Hierarchical Navigation

Navigating through a stack of pages

PDF for offline use:
Sample Code:
Related Articles:
Related Samples:
Related APIs:
Related Videos:

Let us know how you feel about this.


0/250
Thanks for the feedback!

The NavigationPage class provides a hierarchical navigation experience where the user is able to navigate through pages, forwards and backwards, as desired. The class implements navigation as a last-in, first-out (LIFO) stack of Page objects. This article demonstrates how to use the NavigationPage class to perform navigation in a stack of pages.

This article discusses the following topics:

Overview

To move from one page to another, an application will push a new page onto the navigation stack, where it will become the active page, as shown in the following diagram:

To return back to the previous page, the application will pop the current page from the navigation stack, and the new topmost page becomes the active page, as shown in the following diagram:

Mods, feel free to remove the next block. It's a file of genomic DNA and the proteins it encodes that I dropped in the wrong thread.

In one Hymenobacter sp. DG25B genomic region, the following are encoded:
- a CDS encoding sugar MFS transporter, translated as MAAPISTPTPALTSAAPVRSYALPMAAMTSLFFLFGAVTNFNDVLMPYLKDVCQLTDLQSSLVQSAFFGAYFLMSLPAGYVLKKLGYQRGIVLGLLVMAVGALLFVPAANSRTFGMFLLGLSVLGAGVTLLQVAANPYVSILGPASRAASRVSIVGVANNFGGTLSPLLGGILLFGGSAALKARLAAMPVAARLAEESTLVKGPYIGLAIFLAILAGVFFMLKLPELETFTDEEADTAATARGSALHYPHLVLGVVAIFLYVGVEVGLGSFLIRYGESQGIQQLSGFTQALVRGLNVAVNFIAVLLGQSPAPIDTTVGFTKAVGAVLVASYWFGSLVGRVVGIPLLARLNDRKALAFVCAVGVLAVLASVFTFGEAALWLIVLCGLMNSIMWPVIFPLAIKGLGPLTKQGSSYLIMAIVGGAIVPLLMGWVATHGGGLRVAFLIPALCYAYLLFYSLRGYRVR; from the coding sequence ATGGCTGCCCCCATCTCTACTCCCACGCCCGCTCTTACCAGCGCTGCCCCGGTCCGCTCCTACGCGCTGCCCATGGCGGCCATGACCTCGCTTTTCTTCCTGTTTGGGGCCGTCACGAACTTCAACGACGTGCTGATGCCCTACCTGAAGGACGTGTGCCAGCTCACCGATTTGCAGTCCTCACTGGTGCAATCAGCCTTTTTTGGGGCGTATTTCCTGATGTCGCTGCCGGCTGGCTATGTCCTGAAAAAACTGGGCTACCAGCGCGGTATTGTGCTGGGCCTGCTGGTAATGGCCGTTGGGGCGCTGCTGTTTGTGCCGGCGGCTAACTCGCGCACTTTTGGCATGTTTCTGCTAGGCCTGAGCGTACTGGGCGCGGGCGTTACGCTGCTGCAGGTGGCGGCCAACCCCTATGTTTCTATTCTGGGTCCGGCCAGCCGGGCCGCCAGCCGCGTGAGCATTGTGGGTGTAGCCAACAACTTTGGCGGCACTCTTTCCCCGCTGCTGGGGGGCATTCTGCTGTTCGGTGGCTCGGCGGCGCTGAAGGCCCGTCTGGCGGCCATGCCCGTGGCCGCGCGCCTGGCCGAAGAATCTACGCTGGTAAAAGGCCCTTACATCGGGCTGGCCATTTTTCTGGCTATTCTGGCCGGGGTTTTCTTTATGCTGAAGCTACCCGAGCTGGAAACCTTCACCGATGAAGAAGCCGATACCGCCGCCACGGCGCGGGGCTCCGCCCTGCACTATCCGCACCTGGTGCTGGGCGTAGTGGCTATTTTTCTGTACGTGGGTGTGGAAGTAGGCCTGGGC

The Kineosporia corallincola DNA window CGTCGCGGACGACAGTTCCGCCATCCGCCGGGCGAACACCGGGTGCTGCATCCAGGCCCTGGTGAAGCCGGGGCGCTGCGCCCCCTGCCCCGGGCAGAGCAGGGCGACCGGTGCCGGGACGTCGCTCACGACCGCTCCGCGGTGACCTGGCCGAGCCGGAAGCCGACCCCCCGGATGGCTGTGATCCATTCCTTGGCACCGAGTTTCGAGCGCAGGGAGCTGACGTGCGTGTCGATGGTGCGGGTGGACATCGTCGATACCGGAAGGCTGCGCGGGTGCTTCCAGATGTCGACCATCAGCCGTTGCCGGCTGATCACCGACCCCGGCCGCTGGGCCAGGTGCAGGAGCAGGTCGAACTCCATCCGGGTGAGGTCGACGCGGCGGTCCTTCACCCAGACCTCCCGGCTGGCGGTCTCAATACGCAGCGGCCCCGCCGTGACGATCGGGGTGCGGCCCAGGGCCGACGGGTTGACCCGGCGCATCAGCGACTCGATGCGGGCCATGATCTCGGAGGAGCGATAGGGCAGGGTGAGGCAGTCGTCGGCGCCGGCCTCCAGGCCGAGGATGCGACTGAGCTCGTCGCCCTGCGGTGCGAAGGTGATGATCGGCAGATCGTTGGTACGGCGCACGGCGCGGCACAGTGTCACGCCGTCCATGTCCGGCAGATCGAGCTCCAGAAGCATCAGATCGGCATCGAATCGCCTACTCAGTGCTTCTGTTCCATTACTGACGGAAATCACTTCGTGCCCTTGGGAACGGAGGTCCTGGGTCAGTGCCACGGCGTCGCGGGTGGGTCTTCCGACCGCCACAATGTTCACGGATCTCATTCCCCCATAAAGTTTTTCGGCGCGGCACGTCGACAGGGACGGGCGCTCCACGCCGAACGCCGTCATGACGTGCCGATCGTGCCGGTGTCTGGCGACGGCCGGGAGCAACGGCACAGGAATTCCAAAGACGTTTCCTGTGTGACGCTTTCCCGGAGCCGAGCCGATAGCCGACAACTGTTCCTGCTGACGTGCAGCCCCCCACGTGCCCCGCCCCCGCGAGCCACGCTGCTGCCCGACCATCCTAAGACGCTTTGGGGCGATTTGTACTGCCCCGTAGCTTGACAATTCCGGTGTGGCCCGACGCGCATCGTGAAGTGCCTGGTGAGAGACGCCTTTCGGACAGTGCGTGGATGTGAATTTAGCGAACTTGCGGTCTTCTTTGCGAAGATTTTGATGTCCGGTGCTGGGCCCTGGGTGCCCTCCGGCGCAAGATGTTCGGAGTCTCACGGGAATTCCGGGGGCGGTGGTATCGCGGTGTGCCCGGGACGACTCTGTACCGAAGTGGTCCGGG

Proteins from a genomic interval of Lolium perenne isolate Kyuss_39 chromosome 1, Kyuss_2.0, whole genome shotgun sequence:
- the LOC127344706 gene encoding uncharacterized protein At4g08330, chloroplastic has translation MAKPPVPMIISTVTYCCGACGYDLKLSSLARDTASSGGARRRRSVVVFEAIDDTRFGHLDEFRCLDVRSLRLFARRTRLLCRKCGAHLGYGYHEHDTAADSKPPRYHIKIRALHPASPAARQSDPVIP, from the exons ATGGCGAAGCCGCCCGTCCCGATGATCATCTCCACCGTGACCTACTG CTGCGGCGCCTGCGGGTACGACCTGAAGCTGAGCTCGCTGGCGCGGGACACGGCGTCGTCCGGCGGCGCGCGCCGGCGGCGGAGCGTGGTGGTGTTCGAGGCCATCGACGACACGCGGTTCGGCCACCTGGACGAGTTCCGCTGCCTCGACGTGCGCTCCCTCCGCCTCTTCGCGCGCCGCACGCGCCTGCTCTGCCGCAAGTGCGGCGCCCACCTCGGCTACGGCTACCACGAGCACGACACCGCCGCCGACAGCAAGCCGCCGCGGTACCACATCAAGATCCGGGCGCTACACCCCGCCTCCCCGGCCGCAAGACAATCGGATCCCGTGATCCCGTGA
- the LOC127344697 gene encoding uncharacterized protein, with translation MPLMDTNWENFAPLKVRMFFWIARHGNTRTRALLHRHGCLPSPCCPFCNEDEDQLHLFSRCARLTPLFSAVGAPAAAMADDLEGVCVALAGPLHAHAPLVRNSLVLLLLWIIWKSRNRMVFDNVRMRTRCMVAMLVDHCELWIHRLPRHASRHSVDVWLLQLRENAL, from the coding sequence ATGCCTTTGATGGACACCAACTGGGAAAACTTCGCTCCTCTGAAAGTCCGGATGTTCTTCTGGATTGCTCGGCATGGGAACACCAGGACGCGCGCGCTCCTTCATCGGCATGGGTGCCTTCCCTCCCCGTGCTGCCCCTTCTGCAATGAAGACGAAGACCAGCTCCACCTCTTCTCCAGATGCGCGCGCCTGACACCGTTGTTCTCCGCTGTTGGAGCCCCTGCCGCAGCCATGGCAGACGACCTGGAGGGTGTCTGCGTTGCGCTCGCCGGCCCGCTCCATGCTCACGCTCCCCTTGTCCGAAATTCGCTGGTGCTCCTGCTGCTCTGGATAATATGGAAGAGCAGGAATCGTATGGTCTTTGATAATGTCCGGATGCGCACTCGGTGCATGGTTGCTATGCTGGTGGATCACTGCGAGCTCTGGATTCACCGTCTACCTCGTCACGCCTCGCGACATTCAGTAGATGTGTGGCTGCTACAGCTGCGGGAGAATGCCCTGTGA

Navigation methods are exposed by the Navigation property on any Page derived types. These methods provide the ability to push pages onto the navigation stack, to pop pages from the navigation stack, and to perform stack manipulation.

Performing Navigation

In hierarchical navigation, the NavigationPage class is used to navigate through a stack of ContentPage objects. The following screenshots show the main components of the NavigationPage on each platform:

The layout of a NavigationPage is dependent on the platform:

  • On iOS, a navigation bar is present at the top of the page that displays a title, and that has a Back button that returns to the previous page.
  • On Android, a navigation bar is present at the top of the page that displays a title, an icon, and a Back button that returns to the previous page. The icon is defined in the [Activity] attribute that decorates the MainActivity class in the Android platform-specific project.